Residencygate: City Manager takes action against directors living outside Cincinnati

Residencygate: City Manager takes action against directors living outside Cincinnati

(FOX19) - Changes were made to a city ordinance and high-ranking directors were disciplined on Friday, five weeks after a FOX19 Investigation exposed Cincinnati department leaders who were not complying with city rules.

Cincinnati's Interim City Manager Scott Stiles has amended residency requirements for city department directors, according to a memo he sent council members. He also took disciplinary action against two directors who falsely claimed to live within city limits.

Tony Parrott, head of the Metropolitan Sewer District, will be docked 40 hours of vacation time and has been given 180 days to establish city residency, Stiles indicated in the memo.

As a city department director, Parrott was required to live within Cincinnati limits, but FOX19's Investigation revealed he actually lived in Butler County while supplying the city with a Westwood Avenue address. That Westwood Avenue address was a vacant lot.

The discovery was dubbed 'Residencygate' by council members and prompted city leaders to take a closer look at the issue.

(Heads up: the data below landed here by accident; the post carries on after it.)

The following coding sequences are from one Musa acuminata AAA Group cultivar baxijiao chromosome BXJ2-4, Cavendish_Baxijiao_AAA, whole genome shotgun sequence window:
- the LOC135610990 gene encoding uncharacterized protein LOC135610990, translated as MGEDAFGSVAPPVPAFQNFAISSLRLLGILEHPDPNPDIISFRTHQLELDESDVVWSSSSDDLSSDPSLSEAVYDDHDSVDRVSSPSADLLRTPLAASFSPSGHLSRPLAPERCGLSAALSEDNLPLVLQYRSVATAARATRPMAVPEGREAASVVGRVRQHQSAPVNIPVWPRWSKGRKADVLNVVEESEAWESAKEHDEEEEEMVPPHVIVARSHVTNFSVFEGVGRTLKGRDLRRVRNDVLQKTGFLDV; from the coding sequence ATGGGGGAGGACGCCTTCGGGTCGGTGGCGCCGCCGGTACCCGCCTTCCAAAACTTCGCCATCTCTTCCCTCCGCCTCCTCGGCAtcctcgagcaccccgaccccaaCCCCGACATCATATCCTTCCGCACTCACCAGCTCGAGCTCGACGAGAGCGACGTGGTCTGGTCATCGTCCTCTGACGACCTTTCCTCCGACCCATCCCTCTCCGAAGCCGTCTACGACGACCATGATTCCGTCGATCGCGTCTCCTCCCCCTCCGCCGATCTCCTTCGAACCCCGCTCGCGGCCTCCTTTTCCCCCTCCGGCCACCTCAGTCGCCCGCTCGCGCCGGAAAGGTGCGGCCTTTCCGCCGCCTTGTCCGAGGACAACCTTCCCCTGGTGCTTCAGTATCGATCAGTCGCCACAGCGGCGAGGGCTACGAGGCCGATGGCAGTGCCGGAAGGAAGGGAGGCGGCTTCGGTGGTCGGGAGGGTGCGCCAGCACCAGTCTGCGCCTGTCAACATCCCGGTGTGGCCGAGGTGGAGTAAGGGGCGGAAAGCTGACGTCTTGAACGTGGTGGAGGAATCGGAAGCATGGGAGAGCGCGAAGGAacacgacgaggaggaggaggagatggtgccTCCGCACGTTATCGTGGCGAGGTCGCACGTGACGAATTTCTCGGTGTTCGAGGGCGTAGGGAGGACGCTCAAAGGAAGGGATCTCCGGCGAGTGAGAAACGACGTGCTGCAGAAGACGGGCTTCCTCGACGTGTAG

"It really pains me and is just unfathomable that you'd be part of the team that runs the city and not want to live here. The city is good enough to work in, the city is good enough to earn a paycheck from but not live here," Council Member Wendell Young told FOX19 on Friday. Young requested an internal investigation last month based on FOX19's findings.

Kenneth Glenn, Director of the Citizen Complaint Authority, also claimed to live within the city, when in fact he lives in West Chester. Glenn had provided the city with an address to a home on Whetsel, where FOX19 discovered his brother-in-law had been living for 30 years.

Stiles said he met with Glenn about the discrepancy during which time he accepted Glenn's retirement effective July 1.

Stiles also amended city regulations to now require only eight directors to live within the city. Prior to Friday's amendment, more than a dozen directors had to follow the residence rule.

It will require a vote of three-fourths of the members of council to change the ordinance back to its original standards. Wendell Young said he intends to discuss it with other members of council.

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